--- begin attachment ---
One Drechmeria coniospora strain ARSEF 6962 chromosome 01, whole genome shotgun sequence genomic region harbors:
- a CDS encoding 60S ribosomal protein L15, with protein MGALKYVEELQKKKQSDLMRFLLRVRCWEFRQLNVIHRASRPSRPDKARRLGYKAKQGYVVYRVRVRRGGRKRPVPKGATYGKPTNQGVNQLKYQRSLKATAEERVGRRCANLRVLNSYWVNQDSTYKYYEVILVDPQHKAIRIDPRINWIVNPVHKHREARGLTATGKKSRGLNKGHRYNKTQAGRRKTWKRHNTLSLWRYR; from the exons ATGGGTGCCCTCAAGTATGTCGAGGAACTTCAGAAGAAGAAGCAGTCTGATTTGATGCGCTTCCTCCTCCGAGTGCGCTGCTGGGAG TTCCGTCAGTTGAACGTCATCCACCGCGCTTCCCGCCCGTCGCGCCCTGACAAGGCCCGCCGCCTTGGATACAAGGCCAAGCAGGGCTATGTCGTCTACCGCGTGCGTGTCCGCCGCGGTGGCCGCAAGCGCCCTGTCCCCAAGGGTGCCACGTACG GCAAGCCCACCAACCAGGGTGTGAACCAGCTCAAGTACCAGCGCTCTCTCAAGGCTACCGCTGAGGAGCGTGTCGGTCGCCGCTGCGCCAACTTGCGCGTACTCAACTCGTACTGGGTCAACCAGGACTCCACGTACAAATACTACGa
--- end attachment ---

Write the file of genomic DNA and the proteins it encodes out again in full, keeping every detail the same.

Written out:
One Drechmeria coniospora strain ARSEF 6962 chromosome 01, whole genome shotgun sequence genomic region harbors:
- a CDS encoding 60S ribosomal protein L15, with protein MGALKYVEELQKKKQSDLMRFLLRVRCWEFRQLNVIHRASRPSRPDKARRLGYKAKQGYVVYRVRVRRGGRKRPVPKGATYGKPTNQGVNQLKYQRSLKATAEERVGRRCANLRVLNSYWVNQDSTYKYYEVILVDPQHKAIRIDPRINWIVNPVHKHREARGLTATGKKSRGLNKGHRYNKTQAGRRKTWKRHNTLSLWRYR; from the exons ATGGGTGCCCTCAAGTATGTCGAGGAACTTCAGAAGAAGAAGCAGTCTGATTTGATGCGCTTCCTCCTCCGAGTGCGCTGCTGGGAG TTCCGTCAGTTGAACGTCATCCACCGCGCTTCCCGCCCGTCGCGCCCTGACAAGGCCCGCCGCCTTGGATACAAGGCCAAGCAGGGCTATGTCGTCTACCGCGTGCGTGTCCGCCGCGGTGGCCGCAAGCGCCCTGTCCCCAAGGGTGCCACGTACG GCAAGCCCACCAACCAGGGTGTGAACCAGCTCAAGTACCAGCGCTCTCTCAAGGCTACCGCTGAGGAGCGTGTCGGTCGCCGCTGCGCCAACTTGCGCGTACTCAACTCGTACTGGGTCAACCAGGACTCCACGTACAAATACTACGa